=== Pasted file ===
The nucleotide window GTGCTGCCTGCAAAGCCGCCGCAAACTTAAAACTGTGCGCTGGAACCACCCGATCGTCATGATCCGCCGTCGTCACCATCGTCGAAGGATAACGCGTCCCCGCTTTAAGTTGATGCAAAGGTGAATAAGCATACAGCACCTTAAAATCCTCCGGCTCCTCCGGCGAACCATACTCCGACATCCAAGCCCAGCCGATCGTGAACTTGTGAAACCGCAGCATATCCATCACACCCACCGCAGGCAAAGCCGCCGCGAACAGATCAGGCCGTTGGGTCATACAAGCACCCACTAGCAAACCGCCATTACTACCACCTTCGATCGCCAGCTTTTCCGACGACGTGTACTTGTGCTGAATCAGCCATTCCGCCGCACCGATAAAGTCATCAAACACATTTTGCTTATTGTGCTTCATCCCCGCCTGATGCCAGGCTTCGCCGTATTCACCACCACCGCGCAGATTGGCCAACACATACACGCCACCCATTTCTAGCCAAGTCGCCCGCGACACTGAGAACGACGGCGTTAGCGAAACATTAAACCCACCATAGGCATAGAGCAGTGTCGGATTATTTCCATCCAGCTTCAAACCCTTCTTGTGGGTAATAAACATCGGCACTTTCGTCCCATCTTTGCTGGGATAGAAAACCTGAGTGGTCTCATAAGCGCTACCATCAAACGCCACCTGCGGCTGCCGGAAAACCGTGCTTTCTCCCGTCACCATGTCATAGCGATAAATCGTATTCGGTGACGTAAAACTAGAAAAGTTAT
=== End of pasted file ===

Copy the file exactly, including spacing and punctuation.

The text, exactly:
The nucleotide window GTGCTGCCTGCAAAGCCGCCGCAAACTTAAAACTGTGCGCTGGAACCACCCGATCGTCATGATCCGCCGTCGTCACCATCGTCGAAGGATAACGCGTCCCCGCTTTAAGTTGATGCAAAGGTGAATAAGCATACAGCACCTTAAAATCCTCCGGCTCCTCCGGCGAACCATACTCCGACATCCAAGCCCAGCCGATCGTGAACTTGTGAAACCGCAGCATATCCATCACACCCACCGCAGGCAAAGCCGCCGCGAACAGATCAGGCCGTTGGGTCATACAAGCACCCACTAGCAAACCGCCATTACTACCACCTTCGATCGCCAGCTTTTCCGACGACGTGTACTTGTGCTGAATCAGCCATTCCGCCGCACCGATAAAGTCATCAAACACATTTTGCTTATTGTGCTTCATCCCCGCCTGATGCCAGGCTTCGCCGTATTCACCACCACCGCGCAGATTGGCCAACACATACACGCCACCCATTTCTAGCCAAGTCGCCCGCGACACTGAGAACGACGGCGTTAGCGAAACATTAAACCCACCATAGGCATAGAGCAGTGTCGGATTATTTCCATCCAGCTTCAAACCCTTCTTGTGGGTAATAAACATCGGCACTTTCGTCCCATCTTTGCTGGGATAGAAAACCTGAGTGGTCTCATAAGCGCTACCATCAAACGCCACCTGCGGCTGCCGGAAAACCGTGCTTTCTCCCGTCACCATGTCATAGCGATAAATCGTATTCGGTGACGTAAAACTAGAAAAGTTAT